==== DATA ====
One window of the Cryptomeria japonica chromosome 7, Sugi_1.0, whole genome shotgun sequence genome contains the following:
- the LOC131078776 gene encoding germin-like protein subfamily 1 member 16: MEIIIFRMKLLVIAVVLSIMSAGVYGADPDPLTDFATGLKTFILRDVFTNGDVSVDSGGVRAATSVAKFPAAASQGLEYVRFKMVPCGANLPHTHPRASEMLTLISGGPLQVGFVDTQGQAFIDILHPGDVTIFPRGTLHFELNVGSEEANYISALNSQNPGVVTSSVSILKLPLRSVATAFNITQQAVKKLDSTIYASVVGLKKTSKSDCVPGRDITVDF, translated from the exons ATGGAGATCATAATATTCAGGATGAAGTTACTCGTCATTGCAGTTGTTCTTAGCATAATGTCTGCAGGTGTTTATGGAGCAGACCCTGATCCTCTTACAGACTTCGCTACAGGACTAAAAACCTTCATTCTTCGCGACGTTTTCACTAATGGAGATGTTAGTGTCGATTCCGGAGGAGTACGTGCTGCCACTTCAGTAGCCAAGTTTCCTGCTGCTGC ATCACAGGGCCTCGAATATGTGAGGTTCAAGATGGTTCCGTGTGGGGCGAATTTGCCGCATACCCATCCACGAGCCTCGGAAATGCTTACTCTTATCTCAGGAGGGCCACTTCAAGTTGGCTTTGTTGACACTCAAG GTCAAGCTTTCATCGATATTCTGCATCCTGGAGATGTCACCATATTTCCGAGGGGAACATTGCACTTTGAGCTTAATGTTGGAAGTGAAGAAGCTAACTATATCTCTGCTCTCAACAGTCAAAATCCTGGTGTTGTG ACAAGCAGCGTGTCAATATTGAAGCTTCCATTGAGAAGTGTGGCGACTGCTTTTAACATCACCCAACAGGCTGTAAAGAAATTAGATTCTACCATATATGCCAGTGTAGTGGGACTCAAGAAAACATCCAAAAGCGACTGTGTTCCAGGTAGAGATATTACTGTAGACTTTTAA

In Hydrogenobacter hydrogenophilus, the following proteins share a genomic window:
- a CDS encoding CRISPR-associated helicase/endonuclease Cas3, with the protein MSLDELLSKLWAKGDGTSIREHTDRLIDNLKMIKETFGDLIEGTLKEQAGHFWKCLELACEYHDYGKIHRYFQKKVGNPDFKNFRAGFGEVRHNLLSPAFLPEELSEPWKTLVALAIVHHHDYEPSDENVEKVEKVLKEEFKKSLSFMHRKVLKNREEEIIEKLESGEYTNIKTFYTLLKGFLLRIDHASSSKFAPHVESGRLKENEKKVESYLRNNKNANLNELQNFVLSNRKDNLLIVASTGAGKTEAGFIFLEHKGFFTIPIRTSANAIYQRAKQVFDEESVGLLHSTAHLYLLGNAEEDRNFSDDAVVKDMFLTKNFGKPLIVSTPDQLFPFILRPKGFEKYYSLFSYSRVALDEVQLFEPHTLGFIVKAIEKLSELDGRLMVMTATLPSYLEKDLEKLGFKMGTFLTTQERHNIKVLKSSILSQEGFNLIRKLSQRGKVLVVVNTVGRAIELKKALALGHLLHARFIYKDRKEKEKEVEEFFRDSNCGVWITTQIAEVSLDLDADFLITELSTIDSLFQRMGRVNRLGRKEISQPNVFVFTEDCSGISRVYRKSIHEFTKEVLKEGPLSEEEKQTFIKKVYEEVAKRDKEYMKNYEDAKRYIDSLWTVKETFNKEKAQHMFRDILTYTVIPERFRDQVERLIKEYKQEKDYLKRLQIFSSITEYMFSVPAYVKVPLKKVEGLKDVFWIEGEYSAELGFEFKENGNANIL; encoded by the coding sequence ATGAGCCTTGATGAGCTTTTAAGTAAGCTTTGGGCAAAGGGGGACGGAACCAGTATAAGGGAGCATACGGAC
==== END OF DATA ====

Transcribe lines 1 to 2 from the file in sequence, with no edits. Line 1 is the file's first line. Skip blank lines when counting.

One window of the Cryptomeria japonica chromosome 7, Sugi_1.0, whole genome shotgun sequence genome contains the following:
- the LOC131078776 gene encoding germin-like protein subfamily 1 member 16: MEIIIFRMKLLVIAVVLSIMSAGVYGADPDPLTDFATGLKTFILRDVFTNGDVSVDSGGVRAATSVAKFPAAASQGLEYVRFKMVPCGANLPHTHPRASEMLTLISGGPLQVGFVDTQGQAFIDILHPGDVTIFPRGTLHFELNVGSEEANYISALNSQNPGVVTSSVSILKLPLRSVATAFNITQQAVKKLDSTIYASVVGLKKTSKSDCVPGRDITVDF, translated from the exons ATGGAGATCATAATATTCAGGATGAAGTTACTCGTCATTGCAGTTGTTCTTAGCATAATGTCTGCAGGTGTTTATGGAGCAGACCCTGATCCTCTTACAGACTTCGCTACAGGACTAAAAACCTTCATTCTTCGCGACGTTTTCACTAATGGAGATGTTAGTGTCGATTCCGGAGGAGTACGTGCTGCCACTTCAGTAGCCAAGTTTCCTGCTGCTGC ATCACAGGGCCTCGAATATGTGAGGTTCAAGATGGTTCCGTGTGGGGCGAATTTGCCGCATACCCATCCACGAGCCTCGGAAATGCTTACTCTTATCTCAGGAGGGCCACTTCAAGTTGGCTTTGTTGACACTCAAG GTCAAGCTTTCATCGATATTCTGCATCCTGGAGATGTCACCATATTTCCGAGGGGAACATTGCACTTTGAGCTTAATGTTGGAAGTGAAGAAGCTAACTATATCTCTGCTCTCAACAGTCAAAATCCTGGTGTTGTG ACAAGCAGCGTGTCAATATTGAAGCTTCCATTGAGAAGTGTGGCGACTGCTTTTAACATCACCCAACAGGCTGTAAAGAAATTAGATTCTACCATATATGCCAGTGTAGTGGGACTCAAGAAAACATCCAAAAGCGACTGTGTTCCAGGTAGAGATATTACTGTAGACTTTTAA